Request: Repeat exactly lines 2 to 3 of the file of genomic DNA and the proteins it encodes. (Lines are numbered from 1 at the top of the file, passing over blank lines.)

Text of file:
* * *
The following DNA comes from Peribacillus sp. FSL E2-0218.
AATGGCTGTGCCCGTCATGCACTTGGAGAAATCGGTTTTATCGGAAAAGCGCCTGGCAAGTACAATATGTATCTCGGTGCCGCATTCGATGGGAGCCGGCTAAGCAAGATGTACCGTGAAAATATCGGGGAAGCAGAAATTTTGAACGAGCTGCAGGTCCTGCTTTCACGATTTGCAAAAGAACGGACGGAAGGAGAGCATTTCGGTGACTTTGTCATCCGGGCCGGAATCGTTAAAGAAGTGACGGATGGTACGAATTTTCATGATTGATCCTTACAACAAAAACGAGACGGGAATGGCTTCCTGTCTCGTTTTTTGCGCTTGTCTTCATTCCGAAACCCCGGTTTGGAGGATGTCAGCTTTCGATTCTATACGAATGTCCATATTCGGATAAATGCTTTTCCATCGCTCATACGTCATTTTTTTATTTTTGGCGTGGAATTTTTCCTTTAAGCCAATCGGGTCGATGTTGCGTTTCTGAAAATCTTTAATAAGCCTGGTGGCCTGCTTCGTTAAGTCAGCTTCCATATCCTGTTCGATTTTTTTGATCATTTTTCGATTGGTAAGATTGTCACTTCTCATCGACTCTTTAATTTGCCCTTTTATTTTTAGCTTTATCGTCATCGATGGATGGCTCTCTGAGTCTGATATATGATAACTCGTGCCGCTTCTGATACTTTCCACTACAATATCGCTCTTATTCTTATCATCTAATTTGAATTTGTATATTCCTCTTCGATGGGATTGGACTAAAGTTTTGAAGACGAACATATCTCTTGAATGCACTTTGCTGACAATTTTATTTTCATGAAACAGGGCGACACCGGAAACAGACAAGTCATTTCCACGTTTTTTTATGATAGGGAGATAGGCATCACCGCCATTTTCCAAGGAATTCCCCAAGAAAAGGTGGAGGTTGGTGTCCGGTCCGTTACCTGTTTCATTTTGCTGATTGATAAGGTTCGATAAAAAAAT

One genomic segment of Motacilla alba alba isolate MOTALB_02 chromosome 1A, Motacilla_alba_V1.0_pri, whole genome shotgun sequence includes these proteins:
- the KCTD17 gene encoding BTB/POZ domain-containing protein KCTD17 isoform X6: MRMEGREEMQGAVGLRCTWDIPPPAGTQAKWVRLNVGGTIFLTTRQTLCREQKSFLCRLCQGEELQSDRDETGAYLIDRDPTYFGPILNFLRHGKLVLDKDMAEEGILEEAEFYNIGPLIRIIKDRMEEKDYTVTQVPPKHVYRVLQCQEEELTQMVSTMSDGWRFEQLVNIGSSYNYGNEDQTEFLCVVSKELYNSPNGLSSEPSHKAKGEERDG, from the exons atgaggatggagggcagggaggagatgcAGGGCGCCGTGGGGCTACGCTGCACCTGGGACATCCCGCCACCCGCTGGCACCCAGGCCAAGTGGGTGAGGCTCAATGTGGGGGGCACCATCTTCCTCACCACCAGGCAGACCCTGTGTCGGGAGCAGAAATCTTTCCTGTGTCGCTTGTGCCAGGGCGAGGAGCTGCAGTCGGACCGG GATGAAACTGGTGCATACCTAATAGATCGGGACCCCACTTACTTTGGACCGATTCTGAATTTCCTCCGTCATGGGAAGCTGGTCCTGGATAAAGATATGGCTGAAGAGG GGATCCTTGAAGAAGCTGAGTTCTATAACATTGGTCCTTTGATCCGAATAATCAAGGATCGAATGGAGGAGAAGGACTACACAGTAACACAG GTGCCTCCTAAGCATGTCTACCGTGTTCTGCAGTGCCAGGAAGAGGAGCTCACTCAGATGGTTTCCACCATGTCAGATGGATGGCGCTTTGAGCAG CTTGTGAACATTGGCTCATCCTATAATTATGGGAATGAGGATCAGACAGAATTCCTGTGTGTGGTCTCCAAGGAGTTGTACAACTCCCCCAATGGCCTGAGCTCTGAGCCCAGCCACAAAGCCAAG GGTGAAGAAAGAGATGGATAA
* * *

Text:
AATGGCTGTGCCCGTCATGCACTTGGAGAAATCGGTTTTATCGGAAAAGCGCCTGGCAAGTACAATATGTATCTCGGTGCCGCATTCGATGGGAGCCGGCTAAGCAAGATGTACCGTGAAAATATCGGGGAAGCAGAAATTTTGAACGAGCTGCAGGTCCTGCTTTCACGATTTGCAAAAGAACGGACGGAAGGAGAGCATTTCGGTGACTTTGTCATCCGGGCCGGAATCGTTAAAGAAGTGACGGATGGTACGAATTTTCATGATTGATCCTTACAACAAAAACGAGACGGGAATGGCTTCCTGTCTCGTTTTTTGCGCTTGTCTTCATTCCGAAACCCCGGTTTGGAGGATGTCAGCTTTCGATTCTATACGAATGTCCATATTCGGATAAATGCTTTTCCATCGCTCATACGTCATTTTTTTATTTTTGGCGTGGAATTTTTCCTTTAAGCCAATCGGGTCGATGTTGCGTTTCTGAAAATCTTTAATAAGCCTGGTGGCCTGCTTCGTTAAGTCAGCTTCCATATCCTGTTCGATTTTTTTGATCATTTTTCGATTGGTAAGATTGTCACTTCTCATCGACTCTTTAATTTGCCCTTTTATTTTTAGCTTTATCGTCATCGATGGATGGCTCTCTGAGTCTGATATATGATAACTCGTGCCGCTTCTGATACTTTCCACTACAATATCGCTCTTATTCTTATCATCTAATTTGAATTTGTATATTCCTCTTCGATGGGATTGGACTAAAGTTTTGAAGACGAACATATCTCTTGAATGCACTTTGCTGACAATTTTATTTTCATGAAACAGGGCGACACCGGAAACAGACAAGTCATTTCCACGTTTTTTTATGATAGGGAGATAGGCATCACCGCCATTTTCCAAGGAATTCCCCAAGAAAAGGTGGAGGTTGGTGTCCGGTCCGTTACCTGTTTCATTTTGCTGATTGATAAGGTTCGATAAAAAAAT

One genomic segment of Motacilla alba alba isolate MOTALB_02 chromosome 1A, Motacilla_alba_V1.0_pri, whole genome shotgun sequence includes these proteins: